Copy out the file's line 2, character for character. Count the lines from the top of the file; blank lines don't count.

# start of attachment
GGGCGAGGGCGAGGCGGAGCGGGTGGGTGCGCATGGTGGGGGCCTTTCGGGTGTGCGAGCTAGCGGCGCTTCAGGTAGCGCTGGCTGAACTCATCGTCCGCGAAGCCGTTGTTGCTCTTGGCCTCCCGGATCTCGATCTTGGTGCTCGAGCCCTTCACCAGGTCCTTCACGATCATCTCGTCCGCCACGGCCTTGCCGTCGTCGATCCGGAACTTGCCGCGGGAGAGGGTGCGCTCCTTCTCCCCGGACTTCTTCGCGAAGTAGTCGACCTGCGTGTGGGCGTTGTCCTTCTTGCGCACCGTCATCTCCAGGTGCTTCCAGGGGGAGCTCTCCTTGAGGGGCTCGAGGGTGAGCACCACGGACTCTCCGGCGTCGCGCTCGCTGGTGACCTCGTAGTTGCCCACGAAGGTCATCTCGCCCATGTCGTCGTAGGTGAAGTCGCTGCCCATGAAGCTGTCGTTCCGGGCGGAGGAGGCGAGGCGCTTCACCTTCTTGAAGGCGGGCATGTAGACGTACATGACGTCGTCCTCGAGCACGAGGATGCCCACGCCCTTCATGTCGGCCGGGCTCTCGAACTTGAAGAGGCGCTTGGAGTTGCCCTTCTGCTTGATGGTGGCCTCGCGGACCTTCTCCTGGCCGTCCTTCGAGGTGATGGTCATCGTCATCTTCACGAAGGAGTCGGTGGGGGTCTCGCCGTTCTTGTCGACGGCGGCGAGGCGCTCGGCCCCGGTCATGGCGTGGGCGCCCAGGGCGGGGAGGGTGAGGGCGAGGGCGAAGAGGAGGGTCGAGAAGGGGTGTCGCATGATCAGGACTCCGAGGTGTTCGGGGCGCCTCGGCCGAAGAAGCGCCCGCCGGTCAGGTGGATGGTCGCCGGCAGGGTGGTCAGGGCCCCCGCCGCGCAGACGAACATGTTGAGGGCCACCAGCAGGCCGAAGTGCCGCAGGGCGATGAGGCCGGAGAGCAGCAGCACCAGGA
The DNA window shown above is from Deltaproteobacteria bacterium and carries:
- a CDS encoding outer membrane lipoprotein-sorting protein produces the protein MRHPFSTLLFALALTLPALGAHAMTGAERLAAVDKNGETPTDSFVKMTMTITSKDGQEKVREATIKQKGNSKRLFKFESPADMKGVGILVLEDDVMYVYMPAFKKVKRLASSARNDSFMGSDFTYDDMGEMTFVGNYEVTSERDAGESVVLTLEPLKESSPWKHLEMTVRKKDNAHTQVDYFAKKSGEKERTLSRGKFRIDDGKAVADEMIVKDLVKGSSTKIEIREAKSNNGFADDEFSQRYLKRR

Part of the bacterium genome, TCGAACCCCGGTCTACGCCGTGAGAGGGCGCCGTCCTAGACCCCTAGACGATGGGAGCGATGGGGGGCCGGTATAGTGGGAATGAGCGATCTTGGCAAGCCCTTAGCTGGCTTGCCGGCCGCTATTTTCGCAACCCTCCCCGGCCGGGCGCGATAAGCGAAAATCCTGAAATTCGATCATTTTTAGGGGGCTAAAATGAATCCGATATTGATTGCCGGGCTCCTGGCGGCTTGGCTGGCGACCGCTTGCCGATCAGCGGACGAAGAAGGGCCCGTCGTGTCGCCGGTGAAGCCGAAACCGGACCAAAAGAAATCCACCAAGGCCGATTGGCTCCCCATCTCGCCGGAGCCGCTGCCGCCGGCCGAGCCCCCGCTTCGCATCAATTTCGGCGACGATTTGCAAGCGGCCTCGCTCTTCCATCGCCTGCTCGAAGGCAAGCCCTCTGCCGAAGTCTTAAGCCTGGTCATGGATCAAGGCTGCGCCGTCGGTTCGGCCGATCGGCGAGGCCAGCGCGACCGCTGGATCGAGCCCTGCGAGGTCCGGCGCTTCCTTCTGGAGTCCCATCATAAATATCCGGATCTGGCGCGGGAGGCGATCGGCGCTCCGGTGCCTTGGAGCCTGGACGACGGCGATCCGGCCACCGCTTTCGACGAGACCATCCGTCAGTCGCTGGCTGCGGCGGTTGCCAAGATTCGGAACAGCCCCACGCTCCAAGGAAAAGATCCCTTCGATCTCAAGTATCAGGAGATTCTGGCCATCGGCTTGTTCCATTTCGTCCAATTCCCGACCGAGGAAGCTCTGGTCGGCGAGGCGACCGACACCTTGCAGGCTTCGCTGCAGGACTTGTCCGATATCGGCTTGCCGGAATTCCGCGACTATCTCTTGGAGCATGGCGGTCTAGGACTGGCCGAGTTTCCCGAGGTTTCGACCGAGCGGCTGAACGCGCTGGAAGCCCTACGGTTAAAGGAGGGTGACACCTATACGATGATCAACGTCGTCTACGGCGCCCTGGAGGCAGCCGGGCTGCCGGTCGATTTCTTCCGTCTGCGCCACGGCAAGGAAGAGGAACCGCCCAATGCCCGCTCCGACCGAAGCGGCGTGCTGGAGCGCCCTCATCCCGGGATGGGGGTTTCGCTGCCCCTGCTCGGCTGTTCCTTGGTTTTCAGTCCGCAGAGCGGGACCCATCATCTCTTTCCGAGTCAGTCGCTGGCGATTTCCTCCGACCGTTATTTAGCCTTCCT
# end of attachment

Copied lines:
The DNA window shown above is from Deltaproteobacteria bacterium and carries: